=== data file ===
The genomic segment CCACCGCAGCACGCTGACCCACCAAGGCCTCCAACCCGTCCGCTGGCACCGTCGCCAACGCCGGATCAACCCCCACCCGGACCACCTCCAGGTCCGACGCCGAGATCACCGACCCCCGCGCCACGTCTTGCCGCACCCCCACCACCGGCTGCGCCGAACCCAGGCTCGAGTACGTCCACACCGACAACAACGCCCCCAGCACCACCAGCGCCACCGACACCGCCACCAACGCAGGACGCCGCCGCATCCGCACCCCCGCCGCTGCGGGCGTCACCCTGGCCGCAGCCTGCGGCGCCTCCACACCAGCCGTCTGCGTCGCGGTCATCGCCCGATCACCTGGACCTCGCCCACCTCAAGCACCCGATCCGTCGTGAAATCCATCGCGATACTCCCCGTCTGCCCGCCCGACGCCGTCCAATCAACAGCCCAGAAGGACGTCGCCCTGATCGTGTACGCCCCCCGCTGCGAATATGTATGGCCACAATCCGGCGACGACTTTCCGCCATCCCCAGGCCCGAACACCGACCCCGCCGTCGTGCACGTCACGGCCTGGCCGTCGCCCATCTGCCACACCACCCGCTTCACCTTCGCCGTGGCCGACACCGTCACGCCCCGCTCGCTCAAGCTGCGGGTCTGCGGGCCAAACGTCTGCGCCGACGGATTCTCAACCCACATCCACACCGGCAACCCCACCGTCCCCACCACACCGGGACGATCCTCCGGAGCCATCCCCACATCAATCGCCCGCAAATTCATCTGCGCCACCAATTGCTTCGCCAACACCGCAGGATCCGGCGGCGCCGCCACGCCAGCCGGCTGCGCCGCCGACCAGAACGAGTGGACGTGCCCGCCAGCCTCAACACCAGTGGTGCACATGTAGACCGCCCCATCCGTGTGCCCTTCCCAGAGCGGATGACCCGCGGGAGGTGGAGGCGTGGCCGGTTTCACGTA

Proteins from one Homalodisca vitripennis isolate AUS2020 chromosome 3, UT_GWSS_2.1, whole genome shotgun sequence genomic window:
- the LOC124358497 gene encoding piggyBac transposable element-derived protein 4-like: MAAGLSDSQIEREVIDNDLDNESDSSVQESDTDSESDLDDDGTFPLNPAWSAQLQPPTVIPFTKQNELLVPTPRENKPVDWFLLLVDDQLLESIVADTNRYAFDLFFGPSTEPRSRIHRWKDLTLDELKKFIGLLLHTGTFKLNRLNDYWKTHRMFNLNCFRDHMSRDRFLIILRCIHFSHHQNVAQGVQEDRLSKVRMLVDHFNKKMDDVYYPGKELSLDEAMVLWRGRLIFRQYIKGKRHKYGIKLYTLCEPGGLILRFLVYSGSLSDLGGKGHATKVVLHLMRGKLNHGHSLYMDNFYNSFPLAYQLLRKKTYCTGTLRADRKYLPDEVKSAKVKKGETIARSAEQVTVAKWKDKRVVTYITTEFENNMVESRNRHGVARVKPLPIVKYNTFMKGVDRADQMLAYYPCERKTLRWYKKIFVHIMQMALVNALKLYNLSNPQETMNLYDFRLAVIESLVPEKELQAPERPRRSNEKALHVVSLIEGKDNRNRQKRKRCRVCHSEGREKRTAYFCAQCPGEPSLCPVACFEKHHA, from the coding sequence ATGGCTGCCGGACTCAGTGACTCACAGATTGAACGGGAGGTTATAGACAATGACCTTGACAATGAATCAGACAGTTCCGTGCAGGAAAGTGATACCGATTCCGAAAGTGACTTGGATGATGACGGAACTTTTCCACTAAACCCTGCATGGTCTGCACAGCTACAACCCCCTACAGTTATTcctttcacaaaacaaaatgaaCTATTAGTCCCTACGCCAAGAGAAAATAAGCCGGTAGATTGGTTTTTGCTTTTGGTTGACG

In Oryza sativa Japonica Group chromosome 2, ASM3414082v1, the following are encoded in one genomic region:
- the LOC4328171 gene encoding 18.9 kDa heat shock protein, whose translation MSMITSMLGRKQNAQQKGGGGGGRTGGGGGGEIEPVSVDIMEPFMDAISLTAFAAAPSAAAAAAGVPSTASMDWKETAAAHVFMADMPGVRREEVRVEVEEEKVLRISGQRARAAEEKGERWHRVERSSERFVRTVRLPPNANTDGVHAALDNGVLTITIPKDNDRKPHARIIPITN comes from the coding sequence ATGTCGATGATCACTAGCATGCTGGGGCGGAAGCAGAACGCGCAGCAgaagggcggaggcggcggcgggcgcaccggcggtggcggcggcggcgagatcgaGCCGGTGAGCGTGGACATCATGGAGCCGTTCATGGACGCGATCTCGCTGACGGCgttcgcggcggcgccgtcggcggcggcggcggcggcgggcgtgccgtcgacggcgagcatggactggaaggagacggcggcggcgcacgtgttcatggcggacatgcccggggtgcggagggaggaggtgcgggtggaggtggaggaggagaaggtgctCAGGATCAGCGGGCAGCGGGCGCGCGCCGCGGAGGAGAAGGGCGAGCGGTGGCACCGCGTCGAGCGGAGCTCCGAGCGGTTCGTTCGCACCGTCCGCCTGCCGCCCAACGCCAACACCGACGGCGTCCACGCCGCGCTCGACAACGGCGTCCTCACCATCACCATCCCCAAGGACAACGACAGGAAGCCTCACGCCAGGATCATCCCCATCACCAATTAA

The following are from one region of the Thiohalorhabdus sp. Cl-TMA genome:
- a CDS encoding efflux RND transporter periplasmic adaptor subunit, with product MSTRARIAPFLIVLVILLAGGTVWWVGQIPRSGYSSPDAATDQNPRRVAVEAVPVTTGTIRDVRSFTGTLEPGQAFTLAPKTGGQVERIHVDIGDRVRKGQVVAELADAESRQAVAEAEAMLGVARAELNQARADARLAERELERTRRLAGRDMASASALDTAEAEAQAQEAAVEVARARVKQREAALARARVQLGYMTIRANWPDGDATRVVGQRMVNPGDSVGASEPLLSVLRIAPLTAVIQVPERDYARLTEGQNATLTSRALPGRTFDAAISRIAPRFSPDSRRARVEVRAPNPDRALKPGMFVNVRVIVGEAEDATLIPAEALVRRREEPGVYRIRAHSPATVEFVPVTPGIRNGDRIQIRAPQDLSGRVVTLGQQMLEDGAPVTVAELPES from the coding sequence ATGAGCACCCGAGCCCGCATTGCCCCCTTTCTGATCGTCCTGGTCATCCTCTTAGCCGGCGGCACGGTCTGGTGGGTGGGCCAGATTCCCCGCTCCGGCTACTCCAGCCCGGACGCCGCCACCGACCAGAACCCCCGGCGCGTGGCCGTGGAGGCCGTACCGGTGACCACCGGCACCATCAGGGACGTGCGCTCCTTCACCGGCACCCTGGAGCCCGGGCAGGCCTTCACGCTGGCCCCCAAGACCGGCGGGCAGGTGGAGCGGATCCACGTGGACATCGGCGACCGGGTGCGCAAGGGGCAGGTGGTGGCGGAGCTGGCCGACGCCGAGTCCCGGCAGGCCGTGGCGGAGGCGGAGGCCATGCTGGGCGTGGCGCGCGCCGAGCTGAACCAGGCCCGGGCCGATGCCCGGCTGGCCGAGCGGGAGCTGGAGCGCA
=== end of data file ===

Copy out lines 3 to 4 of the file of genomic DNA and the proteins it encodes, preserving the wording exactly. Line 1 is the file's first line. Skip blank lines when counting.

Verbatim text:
- the LOC124358497 gene encoding piggyBac transposable element-derived protein 4-like: MAAGLSDSQIEREVIDNDLDNESDSSVQESDTDSESDLDDDGTFPLNPAWSAQLQPPTVIPFTKQNELLVPTPRENKPVDWFLLLVDDQLLESIVADTNRYAFDLFFGPSTEPRSRIHRWKDLTLDELKKFIGLLLHTGTFKLNRLNDYWKTHRMFNLNCFRDHMSRDRFLIILRCIHFSHHQNVAQGVQEDRLSKVRMLVDHFNKKMDDVYYPGKELSLDEAMVLWRGRLIFRQYIKGKRHKYGIKLYTLCEPGGLILRFLVYSGSLSDLGGKGHATKVVLHLMRGKLNHGHSLYMDNFYNSFPLAYQLLRKKTYCTGTLRADRKYLPDEVKSAKVKKGETIARSAEQVTVAKWKDKRVVTYITTEFENNMVESRNRHGVARVKPLPIVKYNTFMKGVDRADQMLAYYPCERKTLRWYKKIFVHIMQMALVNALKLYNLSNPQETMNLYDFRLAVIESLVPEKELQAPERPRRSNEKALHVVSLIEGKDNRNRQKRKRCRVCHSEGREKRTAYFCAQCPGEPSLCPVACFEKHHA, from the coding sequence ATGGCTGCCGGACTCAGTGACTCACAGATTGAACGGGAGGTTATAGACAATGACCTTGACAATGAATCAGACAGTTCCGTGCAGGAAAGTGATACCGATTCCGAAAGTGACTTGGATGATGACGGAACTTTTCCACTAAACCCTGCATGGTCTGCACAGCTACAACCCCCTACAGTTATTcctttcacaaaacaaaatgaaCTATTAGTCCCTACGCCAAGAGAAAATAAGCCGGTAGATTGGTTTTTGCTTTTGGTTGACG

In Oryza sativa Japonica Group chromosome 2, ASM3414082v1, the following are encoded in one genomic region: